With the rotational dependence of the dynamo effects, we can now understand why the ratio of magnetic to kinetic energy increases even though the shear and normalized α tensor remain constant for moderate to high rotation. This is because simultaneously turbulent diffusion decreases as a function of rotation, enabling a more efficient dynamo action. This is in very good agreement with the results of Käpylä et al. (2009), who find similar behavior from turbulent convection in Cartesian domains where rotational influence was varied.

4. Conclusions

We performed a comprehensive study of how turbulent transport coefficients measured from global convective dynamo simulations depend on rotation in solar-like stars. For this, we varied the rotational influence of convection in terms of Coriolis number from Co = 0 to Co = 110. We found that the normalized trace of α only increases up to Co = 4, with an approximate power law of Co0.5, and then levels off. The trace of α shows a very similar spatial profile in comparison to an expression of α based on the kinetic helicity, αK. However, this quantity does not level off, but continues its growth even in the rapid rotation regime. However, if we take into account that the length scales of convection become reduced with increasing rotational influence, the effect of which could result in a decrease of the correlation time with a power law of Co−0.5 according to theoretical considerations (Chandrasekhar 1961) and recent numerical results (Featherstone & Hindman 2016; Viviani et al. 2018), then αK also levels off. The magnetic correction to the α effect, expressed in terms of αM based on the current helicity, becomes anomalously strong in the cases of rapid rotation, even exceeding the value of αK locally. Therefore, it is not justified to consider αM as a perturbation, as in the original analysis of Pouquet et al. (1976). However, we treated the turbulent correlation times for the flow and magnetic fields equally in our analysis, which might explain the discrepancy. This issue requires further investigation, but even at this stage it is clear that some caution is needed when deriving the turbulent transport coefficients from convection simulations using these proxies.

We further find that the α tensor becomes highly anisotropic for Co> 1, as expected from theoretical predictions (Krause & Rädler 1980). In the moderate rotation regime, αrr dominates over the other diagonal components. The nature of the anisotropy changes for Co> 10, when αrr and αθθ become strongly reduced, while αϕϕ strongly increases. Anisotropies in the α tensor are one of the candidates leading to nonaxisymmetric large-scale dynamo solutions (e.g., Rädler et al. 1990; Elstner & Rüdiger 2007; Pipin 2017). However, the transition to nonaxisymmetry was seen at somewhat elevated Coriolis numbers of roughly three in the study of Viviani et al. (2018), where similar runs to those here were reported, but with the full longitudinal extent and therefore capable of naturally exciting nonaxisymmetric large-scale modes. The difficulty in analyzing such runs with the test-field method arises from the fact that the axisymmetric averages are not suitable for nonaxisymmetric dynamo solutions. Confirmation of the importance of α effect anisotropies in the excitation of nonaxisymmetric modes must therefore await further development of the test-field method and/or appropriate 3D mean-field modeling taking into account the dynamo effects measured here.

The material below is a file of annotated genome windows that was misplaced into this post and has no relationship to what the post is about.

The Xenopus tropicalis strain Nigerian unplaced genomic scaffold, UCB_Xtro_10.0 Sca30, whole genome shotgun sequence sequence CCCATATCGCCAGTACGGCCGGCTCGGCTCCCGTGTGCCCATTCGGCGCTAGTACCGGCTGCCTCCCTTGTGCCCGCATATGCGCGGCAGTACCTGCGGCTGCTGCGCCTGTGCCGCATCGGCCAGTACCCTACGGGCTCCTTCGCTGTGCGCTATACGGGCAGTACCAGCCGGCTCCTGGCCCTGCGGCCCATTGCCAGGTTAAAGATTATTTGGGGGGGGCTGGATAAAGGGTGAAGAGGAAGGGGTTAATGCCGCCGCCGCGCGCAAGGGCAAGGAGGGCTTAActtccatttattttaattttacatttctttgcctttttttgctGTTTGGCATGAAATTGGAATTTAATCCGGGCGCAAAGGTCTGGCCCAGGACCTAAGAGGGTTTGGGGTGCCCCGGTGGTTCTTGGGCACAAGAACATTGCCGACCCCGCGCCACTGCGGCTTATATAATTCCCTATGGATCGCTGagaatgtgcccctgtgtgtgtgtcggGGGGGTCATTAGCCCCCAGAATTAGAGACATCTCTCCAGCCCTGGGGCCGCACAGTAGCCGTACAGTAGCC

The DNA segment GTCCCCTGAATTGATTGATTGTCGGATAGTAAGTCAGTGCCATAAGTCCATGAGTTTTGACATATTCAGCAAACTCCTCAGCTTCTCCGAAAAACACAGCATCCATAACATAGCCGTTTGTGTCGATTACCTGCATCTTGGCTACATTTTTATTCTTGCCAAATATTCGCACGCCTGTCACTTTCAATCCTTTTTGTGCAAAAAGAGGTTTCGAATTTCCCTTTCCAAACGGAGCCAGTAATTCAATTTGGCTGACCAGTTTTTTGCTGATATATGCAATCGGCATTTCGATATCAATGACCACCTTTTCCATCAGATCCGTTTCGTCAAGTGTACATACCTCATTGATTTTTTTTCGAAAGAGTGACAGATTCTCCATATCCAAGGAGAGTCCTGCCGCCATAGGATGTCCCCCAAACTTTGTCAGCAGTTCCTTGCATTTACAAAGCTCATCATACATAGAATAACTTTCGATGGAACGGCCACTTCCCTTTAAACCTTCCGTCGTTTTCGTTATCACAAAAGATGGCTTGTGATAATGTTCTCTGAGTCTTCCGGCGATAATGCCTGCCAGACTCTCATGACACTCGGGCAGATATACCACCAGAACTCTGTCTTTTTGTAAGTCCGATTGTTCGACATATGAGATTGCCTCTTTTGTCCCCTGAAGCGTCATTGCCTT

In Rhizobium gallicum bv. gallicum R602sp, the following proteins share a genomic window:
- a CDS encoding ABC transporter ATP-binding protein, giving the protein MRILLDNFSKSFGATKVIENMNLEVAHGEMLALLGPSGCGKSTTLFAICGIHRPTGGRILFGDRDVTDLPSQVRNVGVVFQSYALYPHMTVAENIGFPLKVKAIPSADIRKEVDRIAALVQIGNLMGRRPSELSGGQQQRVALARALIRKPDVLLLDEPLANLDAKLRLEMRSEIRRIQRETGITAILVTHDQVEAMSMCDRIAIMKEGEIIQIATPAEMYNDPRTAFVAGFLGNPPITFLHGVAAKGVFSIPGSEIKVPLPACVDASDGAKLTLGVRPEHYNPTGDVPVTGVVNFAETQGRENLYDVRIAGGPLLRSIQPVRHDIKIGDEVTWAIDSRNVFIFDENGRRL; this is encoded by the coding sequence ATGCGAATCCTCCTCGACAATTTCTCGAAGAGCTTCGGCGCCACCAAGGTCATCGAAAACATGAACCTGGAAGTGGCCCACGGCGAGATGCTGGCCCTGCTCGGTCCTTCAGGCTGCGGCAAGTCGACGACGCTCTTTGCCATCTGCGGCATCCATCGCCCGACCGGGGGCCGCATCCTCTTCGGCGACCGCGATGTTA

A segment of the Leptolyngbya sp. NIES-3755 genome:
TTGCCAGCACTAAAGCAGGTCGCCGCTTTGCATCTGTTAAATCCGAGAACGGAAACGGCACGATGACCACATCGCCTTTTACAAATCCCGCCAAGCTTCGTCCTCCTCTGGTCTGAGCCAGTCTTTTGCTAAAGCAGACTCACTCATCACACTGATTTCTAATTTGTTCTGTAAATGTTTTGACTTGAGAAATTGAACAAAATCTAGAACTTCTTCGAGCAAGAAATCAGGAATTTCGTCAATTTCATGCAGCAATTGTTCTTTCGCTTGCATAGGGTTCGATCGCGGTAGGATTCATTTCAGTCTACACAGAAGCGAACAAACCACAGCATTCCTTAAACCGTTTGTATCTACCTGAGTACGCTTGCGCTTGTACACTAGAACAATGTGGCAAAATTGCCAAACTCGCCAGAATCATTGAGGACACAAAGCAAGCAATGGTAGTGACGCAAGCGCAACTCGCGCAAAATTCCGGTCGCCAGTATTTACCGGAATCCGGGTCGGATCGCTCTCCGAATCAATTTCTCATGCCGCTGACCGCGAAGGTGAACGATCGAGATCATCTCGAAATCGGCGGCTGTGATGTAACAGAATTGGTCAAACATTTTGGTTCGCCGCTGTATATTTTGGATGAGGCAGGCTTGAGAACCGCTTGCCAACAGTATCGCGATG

The turbulent pumping components do not strongly depend on rotation. In all runs, we measure upward pumping near the surface, in contrast to what is needed for the surface-flux-transport models to agree with solar observations (e.g., Cameron et al. 2012). The latitudinal pumping is mostly equatorward in the upper part of the convection zone and poleward in the lower part, and therefore it could be able to advect a dynamo wave equatorward if it overcame diffusion. However, this is not seen in any of our models. The presence of the latitudinal pumping completely alters the effective meridional circulation, which has strong implications for flux-transport dynamo models that rely on certain types of meridional circulation profiles and do not fully consider all the turbulent effects. The azimuthal pumping leads to a sharp sign change for the effective shear near the surface for all runs.

We find that the normalized turbulent diffusion decreases slightly with rotation before it levels off at around Co > 10 and becomes weakly anisotropic. δ, describing the Rädler effect, is the strongest for moderate rotation, where differential rotation is also the strongest.

Analyzing the dynamo effects as a function of rotation reveals three distinct regimes. For slow rotation, we find strong α and Rädler effects together with anti-solar differential rotation, consistent with the work of Viviani et al. (2019). For moderate rotation, where differential rotation is solar-like and the magnetic field develops equatorward migration with clearly defined cycles, we find a strong contribution from both α and Ω effects for the generation of the toroidal component and from the α effect for the generation of the poloidal component, while the other effects remain subdominant. This is consistent with an αΩ or α2Ω dynamo, in agreement with previous studies (Warnecke et al. 2018; Warnecke 2018). For high rotation, the α effect contributions remain strong, while the Ω effect is significantly reduced. Therefore, our interpretation is that a dynamo of α2 type, with some influence of the Rädler effect for azimuthal field, is operating in this regime. The dynamo efficiency, defined as the ratio of magnetic energy to kinetic energy, increases linearly with Co, in agreement with previous studies (Viviani et al. 2018; Augustson et al. 2019). This can be explained by the α effect being almost independent of rotation, whereas the effect of turbulent diffusion decreases with rotation in agreement with the Cartesian models of Käpylä et al. (2009).


Acknowledgments